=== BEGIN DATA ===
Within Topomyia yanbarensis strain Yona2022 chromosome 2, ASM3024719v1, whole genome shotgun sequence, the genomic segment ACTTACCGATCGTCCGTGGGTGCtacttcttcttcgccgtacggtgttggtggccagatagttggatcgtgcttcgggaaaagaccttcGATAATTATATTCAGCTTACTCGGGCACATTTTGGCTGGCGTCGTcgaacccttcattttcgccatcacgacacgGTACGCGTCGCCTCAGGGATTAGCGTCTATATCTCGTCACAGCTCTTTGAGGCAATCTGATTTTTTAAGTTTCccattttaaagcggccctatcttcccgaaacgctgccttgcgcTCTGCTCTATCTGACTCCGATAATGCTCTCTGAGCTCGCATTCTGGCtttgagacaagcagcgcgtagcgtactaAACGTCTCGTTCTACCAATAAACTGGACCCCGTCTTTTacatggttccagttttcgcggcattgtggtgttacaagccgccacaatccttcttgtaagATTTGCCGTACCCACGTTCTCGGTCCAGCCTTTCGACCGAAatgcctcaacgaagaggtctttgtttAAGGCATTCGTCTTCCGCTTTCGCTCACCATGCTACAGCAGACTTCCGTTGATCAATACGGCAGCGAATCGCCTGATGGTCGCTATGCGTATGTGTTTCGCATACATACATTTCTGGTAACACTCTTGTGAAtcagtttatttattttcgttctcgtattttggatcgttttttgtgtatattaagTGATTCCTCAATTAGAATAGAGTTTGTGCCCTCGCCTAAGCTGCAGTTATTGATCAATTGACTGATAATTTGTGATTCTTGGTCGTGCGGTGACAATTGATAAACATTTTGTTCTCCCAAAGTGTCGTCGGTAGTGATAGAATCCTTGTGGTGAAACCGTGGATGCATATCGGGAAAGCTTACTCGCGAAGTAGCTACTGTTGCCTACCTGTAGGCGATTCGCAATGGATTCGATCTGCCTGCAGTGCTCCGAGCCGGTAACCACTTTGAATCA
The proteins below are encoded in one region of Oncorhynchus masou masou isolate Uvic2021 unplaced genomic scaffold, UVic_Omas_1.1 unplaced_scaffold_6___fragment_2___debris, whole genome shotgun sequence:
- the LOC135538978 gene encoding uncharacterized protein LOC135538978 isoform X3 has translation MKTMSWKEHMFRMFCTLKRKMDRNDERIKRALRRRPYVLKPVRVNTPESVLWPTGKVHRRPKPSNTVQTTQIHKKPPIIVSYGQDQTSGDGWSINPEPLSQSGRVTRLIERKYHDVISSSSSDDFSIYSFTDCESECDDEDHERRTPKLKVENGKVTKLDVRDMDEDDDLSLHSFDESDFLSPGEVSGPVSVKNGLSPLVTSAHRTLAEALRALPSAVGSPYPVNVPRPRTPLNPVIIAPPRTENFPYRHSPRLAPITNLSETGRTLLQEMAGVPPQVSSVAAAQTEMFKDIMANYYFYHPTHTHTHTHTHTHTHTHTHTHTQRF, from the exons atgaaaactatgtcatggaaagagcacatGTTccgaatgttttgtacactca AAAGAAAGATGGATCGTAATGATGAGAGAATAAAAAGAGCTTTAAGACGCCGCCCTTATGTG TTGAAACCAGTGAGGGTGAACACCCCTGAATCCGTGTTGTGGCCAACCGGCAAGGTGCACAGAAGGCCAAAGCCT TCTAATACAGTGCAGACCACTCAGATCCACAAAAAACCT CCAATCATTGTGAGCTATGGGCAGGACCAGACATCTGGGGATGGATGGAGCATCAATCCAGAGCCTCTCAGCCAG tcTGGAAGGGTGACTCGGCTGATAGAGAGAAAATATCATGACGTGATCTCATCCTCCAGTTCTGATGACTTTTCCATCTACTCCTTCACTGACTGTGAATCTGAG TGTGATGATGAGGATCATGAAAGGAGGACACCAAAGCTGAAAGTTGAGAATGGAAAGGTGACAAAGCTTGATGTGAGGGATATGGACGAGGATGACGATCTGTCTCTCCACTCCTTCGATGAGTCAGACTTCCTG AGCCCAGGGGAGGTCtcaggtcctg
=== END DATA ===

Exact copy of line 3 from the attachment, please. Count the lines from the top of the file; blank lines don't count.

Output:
- the LOC135538978 gene encoding uncharacterized protein LOC135538978 isoform X3 has translation MKTMSWKEHMFRMFCTLKRKMDRNDERIKRALRRRPYVLKPVRVNTPESVLWPTGKVHRRPKPSNTVQTTQIHKKPPIIVSYGQDQTSGDGWSINPEPLSQSGRVTRLIERKYHDVISSSSSDDFSIYSFTDCESECDDEDHERRTPKLKVENGKVTKLDVRDMDEDDDLSLHSFDESDFLSPGEVSGPVSVKNGLSPLVTSAHRTLAEALRALPSAVGSPYPVNVPRPRTPLNPVIIAPPRTENFPYRHSPRLAPITNLSETGRTLLQEMAGVPPQVSSVAAAQTEMFKDIMANYYFYHPTHTHTHTHTHTHTHTHTHTHTQRF, from the exons atgaaaactatgtcatggaaagagcacatGTTccgaatgttttgtacactca AAAGAAAGATGGATCGTAATGATGAGAGAATAAAAAGAGCTTTAAGACGCCGCCCTTATGTG TTGAAACCAGTGAGGGTGAACACCCCTGAATCCGTGTTGTGGCCAACCGGCAAGGTGCACAGAAGGCCAAAGCCT TCTAATACAGTGCAGACCACTCAGATCCACAAAAAACCT CCAATCATTGTGAGCTATGGGCAGGACCAGACATCTGGGGATGGATGGAGCATCAATCCAGAGCCTCTCAGCCAG tcTGGAAGGGTGACTCGGCTGATAGAGAGAAAATATCATGACGTGATCTCATCCTCCAGTTCTGATGACTTTTCCATCTACTCCTTCACTGACTGTGAATCTGAG TGTGATGATGAGGATCATGAAAGGAGGACACCAAAGCTGAAAGTTGAGAATGGAAAGGTGACAAAGCTTGATGTGAGGGATATGGACGAGGATGACGATCTGTCTCTCCACTCCTTCGATGAGTCAGACTTCCTG AGCCCAGGGGAGGTCtcaggtcctg